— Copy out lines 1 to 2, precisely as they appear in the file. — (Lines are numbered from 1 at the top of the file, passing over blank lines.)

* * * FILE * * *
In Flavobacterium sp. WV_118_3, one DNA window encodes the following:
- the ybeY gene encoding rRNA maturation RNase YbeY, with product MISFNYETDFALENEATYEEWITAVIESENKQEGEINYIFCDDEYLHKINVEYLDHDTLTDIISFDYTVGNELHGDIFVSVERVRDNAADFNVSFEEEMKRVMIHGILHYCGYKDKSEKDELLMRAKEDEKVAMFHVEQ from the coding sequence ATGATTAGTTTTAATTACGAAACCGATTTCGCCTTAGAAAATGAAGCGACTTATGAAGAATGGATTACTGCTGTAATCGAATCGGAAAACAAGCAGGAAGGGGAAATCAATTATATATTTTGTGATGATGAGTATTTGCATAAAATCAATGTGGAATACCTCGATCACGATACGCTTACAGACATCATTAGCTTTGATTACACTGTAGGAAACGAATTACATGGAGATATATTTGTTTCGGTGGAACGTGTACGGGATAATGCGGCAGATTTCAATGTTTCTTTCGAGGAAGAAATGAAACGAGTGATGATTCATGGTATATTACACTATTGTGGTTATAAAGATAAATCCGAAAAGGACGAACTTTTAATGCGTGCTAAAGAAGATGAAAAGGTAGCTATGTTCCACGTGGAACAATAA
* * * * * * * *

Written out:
In Flavobacterium sp. WV_118_3, one DNA window encodes the following:
- the ybeY gene encoding rRNA maturation RNase YbeY, with product MISFNYETDFALENEATYEEWITAVIESENKQEGEINYIFCDDEYLHKINVEYLDHDTLTDIISFDYTVGNELHGDIFVSVERVRDNAADFNVSFEEEMKRVMIHGILHYCGYKDKSEKDELLMRAKEDEKVAMFHVEQ from the coding sequence ATGATTAGTTTTAATTACGAAACCGATTTCGCCTTAGAAAATGAAGCGACTTATGAAGAATGGATTACTGCTGTAATCGAATCGGAAAACAAGCAGGAAGGGGAAATCAATTATATATTTTGTGATGATGAGTATTTGCATAAAATCAATGTGGAATACCTCGATCACGATACGCTTACAGACATCATTAGCTTTGATTACACTGTAGGAAACGAATTACATGGAGATATATTTGTTTCGGTGGAACGTGTACGGGATAATGCGGCAGATTTCAATGTTTCTTTCGAGGAAGAAATGAAACGAGTGATGATTCATGGTATATTACACTATTGTGGTTATAAAGATAAATCCGAAAAGGACGAACTTTTAATGCGTGCTAAAGAAGATGAAAAGGTAGCTATGTTCCACGTGGAACAATAA